Start by making the sauce. Heat the butter in a medium saucepan over a medium-high heat until it melts, then stir in the flour using a wooden spoon to make a very thick paste. Allow the paste to cook for a minute until browned slightly. Slowly add the milk, beating constantly - I switch to a whisk when half of the milk is incorporated to ensure there are no lumps. This will be very thick, like porridge without the oats. Reduce the heat to low and cook, stirring for a minute or so, to ensure the starchy taste of the flour is cooked off.

Remove the pan from the heat and stir in the tomato purée, mustard, cheese, cream, chorizo, beans and jalapeños. Pour the mixture onto a plate, cover with clingfilm and refrigerate for at least 3 hours until very stiff - if you have the time and patience, overnight is better. To assemble, prepare a little production line: put the flour onto a plate, beat the eggs into a bowl and put the breadcrumbs onto another plate. Scoop tablespoons of the chilled filling and shape into chunky pellets - I dip my hands in a little flour to stop the croquettes sticking - and roll them into short, fat cylinders. Dust the croquettes in flour, dip them in the egg, then coat them in breadcrumbs. Place the coated croquettes on a plate or tray ready for frying.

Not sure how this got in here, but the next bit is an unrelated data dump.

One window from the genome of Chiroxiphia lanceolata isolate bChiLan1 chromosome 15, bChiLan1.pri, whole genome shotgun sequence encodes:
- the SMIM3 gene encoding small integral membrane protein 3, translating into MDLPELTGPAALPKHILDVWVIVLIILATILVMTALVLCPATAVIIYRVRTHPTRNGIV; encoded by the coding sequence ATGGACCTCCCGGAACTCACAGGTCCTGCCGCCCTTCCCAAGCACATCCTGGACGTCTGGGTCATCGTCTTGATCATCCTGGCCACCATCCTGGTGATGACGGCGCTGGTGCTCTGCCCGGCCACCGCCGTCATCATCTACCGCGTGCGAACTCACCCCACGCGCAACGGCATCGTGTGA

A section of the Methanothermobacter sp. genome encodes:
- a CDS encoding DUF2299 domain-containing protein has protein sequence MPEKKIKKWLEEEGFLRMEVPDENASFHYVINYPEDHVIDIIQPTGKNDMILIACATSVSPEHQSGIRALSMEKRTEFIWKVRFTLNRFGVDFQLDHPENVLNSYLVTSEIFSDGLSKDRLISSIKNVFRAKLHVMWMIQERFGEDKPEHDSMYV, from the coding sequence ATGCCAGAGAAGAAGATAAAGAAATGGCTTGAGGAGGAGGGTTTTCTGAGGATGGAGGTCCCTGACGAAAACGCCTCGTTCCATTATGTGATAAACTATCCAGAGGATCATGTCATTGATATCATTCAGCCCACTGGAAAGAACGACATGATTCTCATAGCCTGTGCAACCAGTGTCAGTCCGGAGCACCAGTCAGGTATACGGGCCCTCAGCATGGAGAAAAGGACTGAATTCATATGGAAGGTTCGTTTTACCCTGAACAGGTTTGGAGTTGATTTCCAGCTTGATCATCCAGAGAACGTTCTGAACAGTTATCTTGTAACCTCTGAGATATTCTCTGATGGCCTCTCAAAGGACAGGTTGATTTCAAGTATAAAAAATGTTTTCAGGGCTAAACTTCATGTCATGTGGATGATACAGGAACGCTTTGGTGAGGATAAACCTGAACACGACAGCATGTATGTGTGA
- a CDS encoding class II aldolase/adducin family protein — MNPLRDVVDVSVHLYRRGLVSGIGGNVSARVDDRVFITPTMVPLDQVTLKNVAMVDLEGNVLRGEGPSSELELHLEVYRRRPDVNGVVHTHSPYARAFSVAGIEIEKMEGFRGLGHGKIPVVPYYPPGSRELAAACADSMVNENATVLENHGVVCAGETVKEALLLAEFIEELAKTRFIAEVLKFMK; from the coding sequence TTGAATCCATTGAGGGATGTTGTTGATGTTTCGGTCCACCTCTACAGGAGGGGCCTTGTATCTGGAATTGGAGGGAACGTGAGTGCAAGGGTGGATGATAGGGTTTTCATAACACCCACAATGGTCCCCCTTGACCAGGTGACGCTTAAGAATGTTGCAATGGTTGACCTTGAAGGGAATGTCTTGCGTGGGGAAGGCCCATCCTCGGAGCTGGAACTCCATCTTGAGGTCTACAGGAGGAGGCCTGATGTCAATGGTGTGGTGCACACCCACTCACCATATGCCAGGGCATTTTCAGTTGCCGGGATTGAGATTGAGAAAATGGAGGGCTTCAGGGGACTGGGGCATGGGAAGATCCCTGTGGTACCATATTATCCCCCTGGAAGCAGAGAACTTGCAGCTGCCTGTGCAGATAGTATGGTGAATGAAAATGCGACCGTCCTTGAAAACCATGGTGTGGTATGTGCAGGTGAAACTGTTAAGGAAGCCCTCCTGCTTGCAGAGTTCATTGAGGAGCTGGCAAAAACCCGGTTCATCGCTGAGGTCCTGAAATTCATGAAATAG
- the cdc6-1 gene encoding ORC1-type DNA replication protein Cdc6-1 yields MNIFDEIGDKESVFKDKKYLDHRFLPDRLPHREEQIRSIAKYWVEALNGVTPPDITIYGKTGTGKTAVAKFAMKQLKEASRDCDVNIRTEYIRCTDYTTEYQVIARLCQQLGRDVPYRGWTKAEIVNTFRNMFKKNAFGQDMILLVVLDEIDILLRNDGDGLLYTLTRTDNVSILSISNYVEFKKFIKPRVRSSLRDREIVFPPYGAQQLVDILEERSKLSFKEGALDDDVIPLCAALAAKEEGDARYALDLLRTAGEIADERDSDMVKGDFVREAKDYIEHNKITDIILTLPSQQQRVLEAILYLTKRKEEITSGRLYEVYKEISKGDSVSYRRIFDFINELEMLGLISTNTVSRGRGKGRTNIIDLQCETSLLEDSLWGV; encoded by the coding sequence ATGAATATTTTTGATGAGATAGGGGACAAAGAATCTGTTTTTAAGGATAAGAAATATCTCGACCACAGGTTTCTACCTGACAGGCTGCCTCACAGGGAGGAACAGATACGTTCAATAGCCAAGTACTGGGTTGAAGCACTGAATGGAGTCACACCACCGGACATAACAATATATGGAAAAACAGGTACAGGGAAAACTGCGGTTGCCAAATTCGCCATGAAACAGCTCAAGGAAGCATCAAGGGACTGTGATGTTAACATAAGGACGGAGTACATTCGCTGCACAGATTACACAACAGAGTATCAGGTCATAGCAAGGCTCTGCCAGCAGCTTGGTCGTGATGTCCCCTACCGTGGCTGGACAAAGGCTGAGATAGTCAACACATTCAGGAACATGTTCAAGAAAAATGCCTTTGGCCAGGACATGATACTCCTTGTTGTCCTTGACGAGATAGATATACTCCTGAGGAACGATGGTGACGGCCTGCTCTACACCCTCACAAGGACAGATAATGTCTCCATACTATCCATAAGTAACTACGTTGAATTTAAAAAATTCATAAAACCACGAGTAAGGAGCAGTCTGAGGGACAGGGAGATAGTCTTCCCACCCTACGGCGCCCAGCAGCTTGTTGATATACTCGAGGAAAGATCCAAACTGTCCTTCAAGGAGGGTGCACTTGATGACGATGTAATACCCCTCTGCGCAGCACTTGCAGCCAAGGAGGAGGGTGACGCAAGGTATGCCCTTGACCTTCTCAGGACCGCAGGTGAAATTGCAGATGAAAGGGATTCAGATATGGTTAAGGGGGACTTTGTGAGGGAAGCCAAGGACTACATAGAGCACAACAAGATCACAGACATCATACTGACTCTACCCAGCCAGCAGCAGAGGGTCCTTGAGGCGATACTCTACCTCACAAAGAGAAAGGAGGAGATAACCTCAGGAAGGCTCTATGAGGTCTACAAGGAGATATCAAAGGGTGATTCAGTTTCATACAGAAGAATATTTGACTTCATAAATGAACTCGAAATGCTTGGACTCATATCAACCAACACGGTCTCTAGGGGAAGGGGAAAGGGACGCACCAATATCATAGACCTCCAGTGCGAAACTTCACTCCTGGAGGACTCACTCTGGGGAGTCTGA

Heat 2cm of oil in a large sauté pan or flameproof casserole and allow it to get hot. Fry the croquettes for a minute or so per side until bronzed and crispy - don't overcrowd the pan or the croquettes will never become golden enough, so fry in batches.

Transfer the fried croquettes onto a plate lined with kitchen paper to blot off any excess oil before serving with garlic mayonnaise and lemon wedges.Deep-frying Option

Although the method above works fine, I do prefer to deep-fry the croquettes to retain their shape.

Heat the oil in a deep-fat fryer to 170°C. Once it is hot, add the croquettes in batches, fry until golden, then blot on kitchen paper to remove excess oil before serving.

Make in Advance

The croquettes can be made completely and frozen before cooking. Place them, well spaced, on a baking sheet and freeze.

Once they are solid, put into an airtight container or freezer bag and store in the freezer for up to 3 months. The croquettes can be deep-fried from frozen, but will take a little longer at a slightly lower temperature.